Resumes are Worthless

Resumes are worthless

Yes – resumes are worthless!! When I speak, I often say “resumes are worthless” to the shock of many in an audience — especially when I am following well meaning career counselors who just spent 15-20 minutes explaining why your resume needs to be perfect.

Why do I say they are worthless?

First – it is not that they are bad as a tool to help you define what you have to offer (a tool for YOU) and to help remind people what you have to offer AFTER they have met you. But our society has given resumes a higher calling – that of being the main element of a career search. Over and over I hear people talk about the importance of networking — but all they ever teach you is about how to do it FOR writing a solid resume – perhaps with a cover letter. Then you post that info  to a job site or send in your resume and wait. Or — even worse – you send your resume to someone in email who will likely just delete it.

Second – We all must be introverts or something because we all seem to want to use the resume as a way of avoiding talking to people. I think the idea of a job search being me “selling myself” (which is not really true) makes people so uncomfortable that they prefer to hide behind a document.

Third – Almost every company of any size has automated tools to scan, store, and sort resumes. All your work is wasted since often the only one reading your resume is a machine. And — machines do NOT hire people.

Fourth – Resumes are just paper. People do not hire paper – they hire people.

What does work?

Like it or not – success comes from operating as if you are an independent company. You in fact ARE an entrepreneur – and you HAVE to act like one to really thrive AND be in control of your career.

Details of how to operate as your own company, getting a job the real way,  are going to be in my book Resumes are Worthless – which is due to be released soon!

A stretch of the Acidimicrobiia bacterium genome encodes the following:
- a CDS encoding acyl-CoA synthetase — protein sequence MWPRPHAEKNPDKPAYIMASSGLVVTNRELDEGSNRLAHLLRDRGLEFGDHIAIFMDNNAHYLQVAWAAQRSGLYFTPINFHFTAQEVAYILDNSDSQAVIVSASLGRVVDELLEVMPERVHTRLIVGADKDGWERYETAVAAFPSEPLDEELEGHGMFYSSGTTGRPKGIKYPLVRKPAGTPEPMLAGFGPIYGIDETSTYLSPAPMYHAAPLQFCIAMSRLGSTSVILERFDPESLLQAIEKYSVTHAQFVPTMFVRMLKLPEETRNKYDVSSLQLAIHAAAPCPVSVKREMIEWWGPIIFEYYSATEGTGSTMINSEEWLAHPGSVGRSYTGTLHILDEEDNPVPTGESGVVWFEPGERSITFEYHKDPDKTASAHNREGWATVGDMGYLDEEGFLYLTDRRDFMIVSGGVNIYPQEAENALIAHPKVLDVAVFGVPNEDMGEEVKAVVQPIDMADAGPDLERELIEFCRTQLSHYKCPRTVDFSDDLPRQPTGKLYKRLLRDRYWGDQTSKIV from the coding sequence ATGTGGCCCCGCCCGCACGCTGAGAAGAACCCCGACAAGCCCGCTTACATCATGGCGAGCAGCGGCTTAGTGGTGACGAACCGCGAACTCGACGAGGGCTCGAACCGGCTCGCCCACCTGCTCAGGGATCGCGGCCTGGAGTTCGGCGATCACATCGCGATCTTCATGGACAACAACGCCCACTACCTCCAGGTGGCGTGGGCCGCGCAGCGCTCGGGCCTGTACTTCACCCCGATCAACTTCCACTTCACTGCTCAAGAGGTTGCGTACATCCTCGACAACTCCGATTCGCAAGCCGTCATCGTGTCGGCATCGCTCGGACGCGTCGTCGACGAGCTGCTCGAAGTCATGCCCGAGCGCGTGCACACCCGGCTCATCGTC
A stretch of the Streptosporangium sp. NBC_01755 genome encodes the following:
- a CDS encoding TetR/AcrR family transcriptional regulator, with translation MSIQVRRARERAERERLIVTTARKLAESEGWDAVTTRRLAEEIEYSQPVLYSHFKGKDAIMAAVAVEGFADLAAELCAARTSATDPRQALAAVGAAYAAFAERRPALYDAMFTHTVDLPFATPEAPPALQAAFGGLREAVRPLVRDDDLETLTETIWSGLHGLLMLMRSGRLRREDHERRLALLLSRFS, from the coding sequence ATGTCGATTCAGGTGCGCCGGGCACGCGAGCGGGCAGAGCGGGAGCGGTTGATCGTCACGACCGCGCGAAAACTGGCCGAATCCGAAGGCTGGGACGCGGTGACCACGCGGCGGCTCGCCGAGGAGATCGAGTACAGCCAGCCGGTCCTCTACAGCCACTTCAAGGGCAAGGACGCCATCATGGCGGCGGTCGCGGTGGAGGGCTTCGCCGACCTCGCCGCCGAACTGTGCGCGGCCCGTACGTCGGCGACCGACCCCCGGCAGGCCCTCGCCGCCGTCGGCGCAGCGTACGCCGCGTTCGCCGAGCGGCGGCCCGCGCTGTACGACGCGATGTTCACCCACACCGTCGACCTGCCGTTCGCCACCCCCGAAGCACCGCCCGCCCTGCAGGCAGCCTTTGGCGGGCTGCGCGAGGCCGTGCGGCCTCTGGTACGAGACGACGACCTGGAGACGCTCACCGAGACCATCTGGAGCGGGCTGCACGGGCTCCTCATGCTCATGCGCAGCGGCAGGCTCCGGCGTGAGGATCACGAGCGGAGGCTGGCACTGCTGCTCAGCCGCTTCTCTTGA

Please note: I reserve the right to delete comments that are offensive or off-topic.

  • Elbert L Jenkins II

    I agree. Through my past experiences, I found that the age old saying of “It’s not what you know, but who you know” to be accurate. Networking is one of the most valuable job seeking tools that one can utilize in order to land that “ideal” job. The problem is knowing HOW, WHERE, and WHEN to network.

  • Larry D. Robinson

    Dr. Callahan,

    I agree also. I would like to share an example of how you are correct that just happen to me this past week. I applied for a job with a local hospital of which I know that I am at least qualified for to be looked at for an interview. Well upon applying I received a general email response that says, “We are looking at more qualified candidates”. Since I knew I was qualified and wanted to see if WHO you know would really work; I went to work on using my resources to find out who was over the position and to email him/her directly. Lo and behold what do you know it worked. I got information about the department and who was over the position. I emailed him directly and apparently he got in touch with HR and I had a phone interview this past Friday and I really believe I may get the job offer. So “Resumes are Worthless” and I will be looking out for your book.

    Larry

  • http://www.linkedin.com/profile/view?id=139566571&trk=tab_pro Henri Delisle

    Indeed! I’ve had plenty of personal expreience with trying the “résumé shotgun” approach. You have a better chance of winning the lottery. At least that pays much better if you get lucky.

  • http://dalecallahan.com Dale

    Henri,

    Did you ever find an approach that worked?